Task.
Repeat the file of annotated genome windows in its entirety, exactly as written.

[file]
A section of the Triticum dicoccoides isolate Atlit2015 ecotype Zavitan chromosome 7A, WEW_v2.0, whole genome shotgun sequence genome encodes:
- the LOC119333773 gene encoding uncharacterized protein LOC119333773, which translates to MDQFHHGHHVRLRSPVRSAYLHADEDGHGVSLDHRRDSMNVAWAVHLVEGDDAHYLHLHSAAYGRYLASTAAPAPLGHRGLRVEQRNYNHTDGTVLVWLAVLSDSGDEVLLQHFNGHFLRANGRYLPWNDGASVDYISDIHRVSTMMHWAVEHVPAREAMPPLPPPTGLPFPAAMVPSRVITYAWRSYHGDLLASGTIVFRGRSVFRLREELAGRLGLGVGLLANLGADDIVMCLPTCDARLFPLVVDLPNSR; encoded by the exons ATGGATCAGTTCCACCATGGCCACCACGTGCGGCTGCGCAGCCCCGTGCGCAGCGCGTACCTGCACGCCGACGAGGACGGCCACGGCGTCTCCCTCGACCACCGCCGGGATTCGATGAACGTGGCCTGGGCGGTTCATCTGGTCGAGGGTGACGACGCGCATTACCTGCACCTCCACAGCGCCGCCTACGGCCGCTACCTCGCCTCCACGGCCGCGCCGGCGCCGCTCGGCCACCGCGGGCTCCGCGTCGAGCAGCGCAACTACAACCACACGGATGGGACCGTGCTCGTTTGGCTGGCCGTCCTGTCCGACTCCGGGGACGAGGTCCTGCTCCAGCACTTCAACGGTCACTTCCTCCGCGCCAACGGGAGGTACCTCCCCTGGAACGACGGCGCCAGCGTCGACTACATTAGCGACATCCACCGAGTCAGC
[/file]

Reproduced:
A section of the Triticum dicoccoides isolate Atlit2015 ecotype Zavitan chromosome 7A, WEW_v2.0, whole genome shotgun sequence genome encodes:
- the LOC119333773 gene encoding uncharacterized protein LOC119333773, which translates to MDQFHHGHHVRLRSPVRSAYLHADEDGHGVSLDHRRDSMNVAWAVHLVEGDDAHYLHLHSAAYGRYLASTAAPAPLGHRGLRVEQRNYNHTDGTVLVWLAVLSDSGDEVLLQHFNGHFLRANGRYLPWNDGASVDYISDIHRVSTMMHWAVEHVPAREAMPPLPPPTGLPFPAAMVPSRVITYAWRSYHGDLLASGTIVFRGRSVFRLREELAGRLGLGVGLLANLGADDIVMCLPTCDARLFPLVVDLPNSR; encoded by the exons ATGGATCAGTTCCACCATGGCCACCACGTGCGGCTGCGCAGCCCCGTGCGCAGCGCGTACCTGCACGCCGACGAGGACGGCCACGGCGTCTCCCTCGACCACCGCCGGGATTCGATGAACGTGGCCTGGGCGGTTCATCTGGTCGAGGGTGACGACGCGCATTACCTGCACCTCCACAGCGCCGCCTACGGCCGCTACCTCGCCTCCACGGCCGCGCCGGCGCCGCTCGGCCACCGCGGGCTCCGCGTCGAGCAGCGCAACTACAACCACACGGATGGGACCGTGCTCGTTTGGCTGGCCGTCCTGTCCGACTCCGGGGACGAGGTCCTGCTCCAGCACTTCAACGGTCACTTCCTCCGCGCCAACGGGAGGTACCTCCCCTGGAACGACGGCGCCAGCGTCGACTACATTAGCGACATCCACCGAGTCAGC